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Off-campus, but with an edge

With better campuses and a young faculty, off-campus colleges are no more the poor cousins of those in North Campus.

delhi Updated: Jun 29, 2011 23:15 IST

While most Delhi University aspirants run after the few colleges in North Campus, there's a world of opportunities out there - off-campus colleges that have a better infrastructure and a young faculty.

Off-campus Delhi University colleges, spread across Delhi, have the advantage of being housed in newer and better campuses.

But the biggest change, perhaps, is their plan to come up with new hostels.

Keshav Mahavidyalaya (Pitampura), Deshbandhu College (Kalkaji), Bharti College (Janakpuri) and Ram Lal Anand College (Benito Juarez Marg) are all planning to come up with residential blocks for students.

This move will go a long way in addressing students refusal to study in off-campus colleges due to the lack of hostel facilities.

"We will get the possession of the hostel in the upcoming academic session. It will be exclusively for girls and we will be able to accommodate 80 students," said Madhu Pruthi, principal, Keshav Mahavidyalaya.

The college is spread over an area of 11 acres and houses an amphitheatre. It has produced university toppers in computer science, electronics and mathematics.

"The biggest challenge is to maintain the reputation we have built for ourselves over the past 16 years. Students flock to well-known colleges which have built a name for themselves over the years. It is natural. But we have good students and a great faculty," Pruthi added.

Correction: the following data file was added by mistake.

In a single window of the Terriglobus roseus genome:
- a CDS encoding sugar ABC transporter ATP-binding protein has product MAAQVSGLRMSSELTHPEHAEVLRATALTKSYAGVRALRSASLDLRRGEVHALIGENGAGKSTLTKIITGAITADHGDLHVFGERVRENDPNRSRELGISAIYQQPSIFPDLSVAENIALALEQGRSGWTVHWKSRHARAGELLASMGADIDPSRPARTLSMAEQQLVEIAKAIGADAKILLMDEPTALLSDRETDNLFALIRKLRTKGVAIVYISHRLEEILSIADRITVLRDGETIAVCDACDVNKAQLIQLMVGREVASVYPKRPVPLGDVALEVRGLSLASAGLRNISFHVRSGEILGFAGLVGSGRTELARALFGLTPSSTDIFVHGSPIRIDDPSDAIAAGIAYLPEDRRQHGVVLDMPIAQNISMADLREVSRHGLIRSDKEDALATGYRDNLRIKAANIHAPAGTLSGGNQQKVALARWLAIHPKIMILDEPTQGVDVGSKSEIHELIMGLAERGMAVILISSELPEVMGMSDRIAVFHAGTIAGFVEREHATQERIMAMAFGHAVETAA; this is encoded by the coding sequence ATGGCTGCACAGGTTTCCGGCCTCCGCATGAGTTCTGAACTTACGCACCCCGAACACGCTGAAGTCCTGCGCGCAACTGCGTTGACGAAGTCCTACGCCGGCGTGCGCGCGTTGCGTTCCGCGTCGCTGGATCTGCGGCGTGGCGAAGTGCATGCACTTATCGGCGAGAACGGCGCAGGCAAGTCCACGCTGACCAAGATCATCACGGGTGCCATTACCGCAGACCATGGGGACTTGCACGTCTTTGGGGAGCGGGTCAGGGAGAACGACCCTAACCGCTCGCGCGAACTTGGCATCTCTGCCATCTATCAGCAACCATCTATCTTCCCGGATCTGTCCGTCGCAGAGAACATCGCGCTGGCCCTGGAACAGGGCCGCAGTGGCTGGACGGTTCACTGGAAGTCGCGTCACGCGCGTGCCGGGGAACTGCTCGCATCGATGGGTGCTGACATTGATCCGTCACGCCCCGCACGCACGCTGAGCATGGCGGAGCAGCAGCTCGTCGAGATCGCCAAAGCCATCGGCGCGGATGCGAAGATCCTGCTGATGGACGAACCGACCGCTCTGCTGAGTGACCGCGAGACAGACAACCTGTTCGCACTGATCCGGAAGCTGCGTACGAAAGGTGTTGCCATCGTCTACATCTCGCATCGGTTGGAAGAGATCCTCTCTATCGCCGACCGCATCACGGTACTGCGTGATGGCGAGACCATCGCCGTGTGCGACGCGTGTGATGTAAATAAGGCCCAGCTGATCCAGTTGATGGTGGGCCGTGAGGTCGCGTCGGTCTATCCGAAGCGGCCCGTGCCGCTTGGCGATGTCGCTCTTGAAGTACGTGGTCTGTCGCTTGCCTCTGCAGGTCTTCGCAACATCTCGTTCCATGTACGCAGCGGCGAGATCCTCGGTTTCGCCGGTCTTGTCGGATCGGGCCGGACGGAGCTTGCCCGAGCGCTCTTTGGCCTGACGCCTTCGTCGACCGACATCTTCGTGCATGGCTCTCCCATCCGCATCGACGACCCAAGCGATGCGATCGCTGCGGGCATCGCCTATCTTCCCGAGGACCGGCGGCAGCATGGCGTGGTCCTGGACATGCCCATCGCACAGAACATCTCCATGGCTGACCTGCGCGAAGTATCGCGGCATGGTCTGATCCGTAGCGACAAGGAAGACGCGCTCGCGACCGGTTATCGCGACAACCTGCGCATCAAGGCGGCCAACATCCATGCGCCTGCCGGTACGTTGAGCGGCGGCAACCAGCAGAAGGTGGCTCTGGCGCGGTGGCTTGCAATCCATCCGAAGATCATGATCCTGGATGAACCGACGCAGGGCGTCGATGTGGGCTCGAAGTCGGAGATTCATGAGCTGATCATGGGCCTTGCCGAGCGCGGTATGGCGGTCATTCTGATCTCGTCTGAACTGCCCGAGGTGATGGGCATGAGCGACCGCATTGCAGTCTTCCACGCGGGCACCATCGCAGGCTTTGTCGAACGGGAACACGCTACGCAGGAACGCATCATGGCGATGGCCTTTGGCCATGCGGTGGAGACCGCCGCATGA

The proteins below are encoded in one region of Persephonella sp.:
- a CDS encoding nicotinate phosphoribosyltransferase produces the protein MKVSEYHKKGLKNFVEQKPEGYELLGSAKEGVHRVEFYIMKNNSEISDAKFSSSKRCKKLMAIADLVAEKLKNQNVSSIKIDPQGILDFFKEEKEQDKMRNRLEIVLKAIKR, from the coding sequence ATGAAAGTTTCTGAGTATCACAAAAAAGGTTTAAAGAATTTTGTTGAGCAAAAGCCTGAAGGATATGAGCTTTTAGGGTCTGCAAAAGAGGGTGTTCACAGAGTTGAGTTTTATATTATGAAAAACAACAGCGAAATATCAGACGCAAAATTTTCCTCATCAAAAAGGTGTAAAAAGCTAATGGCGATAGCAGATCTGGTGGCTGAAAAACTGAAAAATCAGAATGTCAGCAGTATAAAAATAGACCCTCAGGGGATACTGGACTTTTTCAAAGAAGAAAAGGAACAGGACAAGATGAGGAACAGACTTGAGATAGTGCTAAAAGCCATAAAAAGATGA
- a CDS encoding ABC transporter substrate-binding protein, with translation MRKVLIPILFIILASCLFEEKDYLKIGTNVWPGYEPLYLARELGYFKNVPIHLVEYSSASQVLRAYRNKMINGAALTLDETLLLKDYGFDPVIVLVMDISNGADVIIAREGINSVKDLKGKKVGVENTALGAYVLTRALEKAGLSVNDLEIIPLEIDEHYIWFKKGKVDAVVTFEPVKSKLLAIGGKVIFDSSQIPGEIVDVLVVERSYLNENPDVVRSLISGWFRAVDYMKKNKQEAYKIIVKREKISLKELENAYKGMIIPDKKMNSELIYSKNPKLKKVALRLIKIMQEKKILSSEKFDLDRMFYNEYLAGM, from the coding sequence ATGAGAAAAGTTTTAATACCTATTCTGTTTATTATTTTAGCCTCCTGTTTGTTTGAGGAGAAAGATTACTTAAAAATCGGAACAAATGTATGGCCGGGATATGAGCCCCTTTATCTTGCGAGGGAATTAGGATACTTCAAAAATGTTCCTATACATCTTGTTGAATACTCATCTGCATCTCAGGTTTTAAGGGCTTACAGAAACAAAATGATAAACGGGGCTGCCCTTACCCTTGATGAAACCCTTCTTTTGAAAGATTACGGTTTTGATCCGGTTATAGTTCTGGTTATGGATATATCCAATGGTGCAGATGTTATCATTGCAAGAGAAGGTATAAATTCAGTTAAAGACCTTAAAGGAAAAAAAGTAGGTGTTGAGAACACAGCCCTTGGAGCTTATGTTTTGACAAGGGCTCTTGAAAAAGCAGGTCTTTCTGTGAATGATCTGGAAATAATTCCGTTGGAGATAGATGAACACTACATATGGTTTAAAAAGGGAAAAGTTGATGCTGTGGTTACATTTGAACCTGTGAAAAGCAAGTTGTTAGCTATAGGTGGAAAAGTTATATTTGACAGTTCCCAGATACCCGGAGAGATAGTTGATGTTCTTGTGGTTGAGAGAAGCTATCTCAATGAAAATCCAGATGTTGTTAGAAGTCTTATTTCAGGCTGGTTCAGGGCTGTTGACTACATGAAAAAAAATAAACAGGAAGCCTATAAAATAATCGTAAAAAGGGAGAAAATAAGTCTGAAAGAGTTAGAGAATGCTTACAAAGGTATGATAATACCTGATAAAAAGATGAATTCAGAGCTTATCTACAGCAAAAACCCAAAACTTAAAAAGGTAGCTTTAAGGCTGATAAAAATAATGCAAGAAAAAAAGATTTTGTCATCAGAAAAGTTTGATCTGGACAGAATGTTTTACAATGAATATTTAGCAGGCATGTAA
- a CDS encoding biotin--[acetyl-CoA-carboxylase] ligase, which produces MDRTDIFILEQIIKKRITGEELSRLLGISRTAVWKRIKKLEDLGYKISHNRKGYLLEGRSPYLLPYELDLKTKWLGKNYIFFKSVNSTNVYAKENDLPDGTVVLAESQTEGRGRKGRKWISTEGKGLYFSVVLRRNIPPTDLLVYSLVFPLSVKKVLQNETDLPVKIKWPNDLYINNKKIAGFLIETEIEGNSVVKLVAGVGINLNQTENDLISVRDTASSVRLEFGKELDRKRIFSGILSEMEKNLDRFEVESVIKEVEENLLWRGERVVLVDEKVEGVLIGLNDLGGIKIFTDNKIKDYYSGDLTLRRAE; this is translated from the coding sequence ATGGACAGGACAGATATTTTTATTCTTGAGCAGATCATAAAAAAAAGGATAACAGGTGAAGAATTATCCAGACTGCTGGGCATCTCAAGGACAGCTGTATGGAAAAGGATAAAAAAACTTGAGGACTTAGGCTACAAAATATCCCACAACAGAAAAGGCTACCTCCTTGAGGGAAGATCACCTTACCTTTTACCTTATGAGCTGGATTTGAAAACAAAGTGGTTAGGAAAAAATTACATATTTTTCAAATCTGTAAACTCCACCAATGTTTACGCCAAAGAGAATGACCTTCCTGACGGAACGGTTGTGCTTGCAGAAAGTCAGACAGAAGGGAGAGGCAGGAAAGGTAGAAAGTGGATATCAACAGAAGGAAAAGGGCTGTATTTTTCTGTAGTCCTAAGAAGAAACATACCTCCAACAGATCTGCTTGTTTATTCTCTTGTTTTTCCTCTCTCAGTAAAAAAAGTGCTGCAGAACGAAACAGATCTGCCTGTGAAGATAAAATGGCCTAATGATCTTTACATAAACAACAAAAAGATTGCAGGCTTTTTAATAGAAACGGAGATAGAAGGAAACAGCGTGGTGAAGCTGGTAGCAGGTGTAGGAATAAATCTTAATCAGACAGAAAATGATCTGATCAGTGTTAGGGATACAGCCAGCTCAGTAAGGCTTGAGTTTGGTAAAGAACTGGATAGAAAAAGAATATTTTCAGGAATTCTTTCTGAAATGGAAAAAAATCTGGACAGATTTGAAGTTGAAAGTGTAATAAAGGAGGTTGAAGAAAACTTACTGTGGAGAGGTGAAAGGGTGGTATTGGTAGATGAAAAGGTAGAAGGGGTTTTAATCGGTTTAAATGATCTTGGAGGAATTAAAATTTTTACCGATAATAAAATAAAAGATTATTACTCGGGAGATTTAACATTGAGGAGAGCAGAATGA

Moreover, the cut-offs are relatively lower in these colleges, which makes it easier for students to get through.

Not only this. Soon students flocking off-campus colleges will have much more to look forward to than just the course they are pursuing.

From the forthcoming academic session, colleges like PGDAV, Deshbandhu and Dyal Singh will roll out several renovation projects to improve facilities for students and teachers alike.

"One of the major projects we have on the cards is the construction of a hostel wing for girls. There will be 152 double-seater rooms in this wing. It is always more beneficial to have a hostel facility within the campus since it increases accessibility for students," said AP Raste, principal, Deshbandhu College.

Among the other development projects funds for which have been sanctioned by DU include upgradation of the college power system, an additional block of 60 lecture rooms, three conference halls and five science laboratories.

"We are also going to increase the number of books in the library along. We have also been sanctioned R3 crore by the university to construct a new auditorium," added Raste.

At Moti Lal Nehru College, students will have a chance to work in much improved and spacious chemistry and computer labs.

Funds have also been approved for the expansion of infrastructure in other colleges like PGDAV and Dyal Singh College."We have worked out a plan to install lifts across the college, especially for differently-abled students. In addition to this, we will also construct a student activity centre, a seminar room and a mini-auditorium," said SN Kapoor, principal, PGDAV College.

"There is also a project to make the entire campus air-conditioned, starting with the library," he added.

Additional academic wings will soon come up in Dyal Singh College too.

"We have received a grant from DU under the OBC expansion programme. We have already installed Porta Cabins in addition to the existing classroom blocks. We have also decided to construct new research laboratories for the science department and renovate the old building," said IS Bakshi, principal, Dyal Singh College.

(with inputs from Megha Sharma and Manraj Singh)

First Published: Jun 27, 2011 23:31 IST